## Events-In-Progress for Time Periods in DAX

Calculating the Events-In-Progress is a very common requirement and many of my fellow bloggers like Chris Webb, Alberto Ferrari and Jason Thomas already blogged about it and came up with some really nice solutions. Alberto also wrote a white-paper summing up all their findings which is a must-read for every DAX and Tabular/PowerPivot developer.
However, I recently had a slightly different requirement where I needed to calculate the Events-In-Progress for Time Periods – e.g. the Open Orders in a given month – and not only for a single day. The calculations shown in the white-paper only work for a single day so I had to come up with my own calculation to deal with this particular problem.

Before we can start we need to identify which orders we actually want to count if a Time Period is selected. Basically we have to differentiate between 6 types of Orders for our calculation and which of them we want to filter or not:

 Order Definition Order1 (O1) Starts before the Time Period and ends after it Order2 (O2) Starts before the Time Period and ends in it Order3 (O3) Starts in the Time Period and ends after it Order4 (O4) Starts and ends in the Time Period Order5 (O5) Starts and ends after the Time Period Order6 (O6) Starts and ends before the Time Period

For my customer an order was considered as “open” if it was open within the selected Time Period, so in our case we need to count only Orders O1, O2, O3 and O4. The first calculation you would usually come up with may look like this:

1. [MyOpenOrders_FILTER] :=
2. CALCULATE (
3.     DISTINCTCOUNT ( ‘Internet Sales’[Sales Order Number] ),
4.     FILTER (
5.         ‘Internet Sales’,
6.         ‘Internet Sales’[Order Date]
7.             <= CALCULATE ( MAX ( ‘Date’[Date] ) )
8.     ),
9.     FILTER (
10.         ‘Internet Sales’,
11.         ‘Internet Sales’[Ship Date]
12.             >= CALCULATE ( MIN ( ‘Date’[Date] ) )
13.     )
14. )

We apply custom filters here to get all orders that were ordered on or before the last day and were also shipped on or after the first day of the selected Time Period. This is pretty straight forward and works just fine from a business point of view. However, performance could be much better as you probably already guessed if you read Alberto’s white-paper.

So I integrate his logic into my calculation and came up with this formula (Note that I could not use the final Yoda-Solution as I am using a DISTINCTCOUNT here):

1. [MyOpenOrders_TimePeriod] :=
2. CALCULATE (
3.     DISTINCTCOUNT ( ‘Internet Sales’[Sales Order Number] ),
4.     GENERATE (
5.         VALUES ( ‘Date’[Date] ),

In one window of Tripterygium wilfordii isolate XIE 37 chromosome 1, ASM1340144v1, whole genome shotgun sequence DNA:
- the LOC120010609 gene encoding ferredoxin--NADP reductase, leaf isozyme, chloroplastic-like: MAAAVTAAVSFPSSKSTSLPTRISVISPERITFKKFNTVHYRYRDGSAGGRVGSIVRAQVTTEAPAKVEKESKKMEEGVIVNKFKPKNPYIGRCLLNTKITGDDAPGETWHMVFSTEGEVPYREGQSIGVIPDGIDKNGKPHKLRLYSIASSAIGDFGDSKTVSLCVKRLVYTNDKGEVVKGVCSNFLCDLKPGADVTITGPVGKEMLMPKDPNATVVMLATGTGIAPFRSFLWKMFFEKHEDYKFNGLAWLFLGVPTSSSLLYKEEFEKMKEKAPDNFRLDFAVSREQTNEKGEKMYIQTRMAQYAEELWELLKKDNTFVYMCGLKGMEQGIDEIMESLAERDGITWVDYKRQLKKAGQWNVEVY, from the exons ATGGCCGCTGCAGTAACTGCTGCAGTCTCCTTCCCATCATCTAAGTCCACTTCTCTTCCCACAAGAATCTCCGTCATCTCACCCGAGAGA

6.         FILTER (
7.             ‘Internet Sales’,
8.             CONTAINS (
9.                 DATESBETWEEN (
10.                     ‘Date’[Date],
11.                     ‘Internet Sales’[Order Date],
12.                     ‘Internet Sales’[Ship Date]
13.                 ),
14.                 [Date], ‘Date’[Date]
15.             )
16.         )
17.     )
18. )

To better understand the calculation you may want to rephrase the original requirement to this: “An open order is an order that was open on at least one day in the selected Time Period”.

I am not going to explain the calculations in detail again as the approach was already very well explained by Alberto and the concepts are the very same.

An alternative calculation would also be this one which of course produces the same results but performs “different”:

1. [MyOpenOrders_TimePeriod2] :=
2. CALCULATE (
3.     DISTINCTCOUNT ( ‘Internet Sales’[Sales Order Number] ),
4.     FILTER (
5.         GENERATE (
6.             SUMMARIZE (
7.                 ‘Internet Sales’,
8.                 ‘Internet Sales’[Order Date],
9.                 ‘Internet Sales’[Ship Date]
10.             ),
11.             DATESBETWEEN (
12.                 ‘Date’[Date],
13.                 ‘Internet Sales’[Order Date],
14.                 ‘Internet Sales’[Ship Date]
15.             )
16.         ),
17.         CONTAINS ( VALUES ( ‘Date’[Date] ), [Date], ‘Date’[Date] )
18.     )
19. )

I said it performs “different” as for all DAX calculations, performance also depends on your model, the data and the distribution and granularity of the data. So you should test which calculation performs best in your scenario. I did a simple comparison in terms of query performance for AdventureWorks and also my customer’s model and results are slightly different:

 Calculation (Results in ms) AdventureWorks Customer’s Model [MyOpenOrders_FILTER] 58.0 1,094.0 [MyOpenOrders_TimePeriod] 40.0 390.8 [MyOpenOrders_TimePeriod2] 35.5 448.3

As you can see, the original FILTER-calculation performs worst on both models. The last calculation performs better on the small AdventureWorks-Model whereas on my customer’s model (16 Mio rows) the calculation in the middle performs best. So it’s up to you (and your model) which calculation you should prefer.

The neat thing is that all three calculations can be used with any existing hierarchy or column in your Date-table and of course also on the Date-Level as the original calculation.